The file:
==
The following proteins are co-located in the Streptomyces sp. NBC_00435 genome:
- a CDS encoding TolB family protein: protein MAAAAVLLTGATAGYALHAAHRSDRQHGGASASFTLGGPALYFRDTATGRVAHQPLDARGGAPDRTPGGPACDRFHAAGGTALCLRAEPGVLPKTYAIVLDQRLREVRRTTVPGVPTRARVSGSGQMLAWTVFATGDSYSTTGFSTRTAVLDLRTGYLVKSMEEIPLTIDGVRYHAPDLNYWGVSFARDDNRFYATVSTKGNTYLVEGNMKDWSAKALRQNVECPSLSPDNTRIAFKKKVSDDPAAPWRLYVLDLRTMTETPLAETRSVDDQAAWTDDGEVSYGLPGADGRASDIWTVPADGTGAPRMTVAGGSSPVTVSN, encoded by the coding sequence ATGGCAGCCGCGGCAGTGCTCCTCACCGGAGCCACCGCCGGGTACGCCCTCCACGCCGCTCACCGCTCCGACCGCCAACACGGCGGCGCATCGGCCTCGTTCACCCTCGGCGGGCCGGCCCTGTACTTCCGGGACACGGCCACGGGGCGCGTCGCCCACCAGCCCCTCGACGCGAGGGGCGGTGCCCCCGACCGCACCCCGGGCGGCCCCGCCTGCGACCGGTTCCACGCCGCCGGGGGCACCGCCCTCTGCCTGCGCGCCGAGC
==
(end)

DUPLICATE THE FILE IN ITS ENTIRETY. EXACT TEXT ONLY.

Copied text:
The following proteins are co-located in the Streptomyces sp. NBC_00435 genome:
- a CDS encoding TolB family protein: protein MAAAAVLLTGATAGYALHAAHRSDRQHGGASASFTLGGPALYFRDTATGRVAHQPLDARGGAPDRTPGGPACDRFHAAGGTALCLRAEPGVLPKTYAIVLDQRLREVRRTTVPGVPTRARVSGSGQMLAWTVFATGDSYSTTGFSTRTAVLDLRTGYLVKSMEEIPLTIDGVRYHAPDLNYWGVSFARDDNRFYATVSTKGNTYLVEGNMKDWSAKALRQNVECPSLSPDNTRIAFKKKVSDDPAAPWRLYVLDLRTMTETPLAETRSVDDQAAWTDDGEVSYGLPGADGRASDIWTVPADGTGAPRMTVAGGSSPVTVSN, encoded by the coding sequence ATGGCAGCCGCGGCAGTGCTCCTCACCGGAGCCACCGCCGGGTACGCCCTCCACGCCGCTCACCGCTCCGACCGCCAACACGGCGGCGCATCGGCCTCGTTCACCCTCGGCGGGCCGGCCCTGTACTTCCGGGACACGGCCACGGGGCGCGTCGCCCACCAGCCCCTCGACGCGAGGGGCGGTGCCCCCGACCGCACCCCGGGCGGCCCCGCCTGCGACCGGTTCCACGCCGCCGGGGGCACCGCCCTCTGCCTGCGCGCCGAGC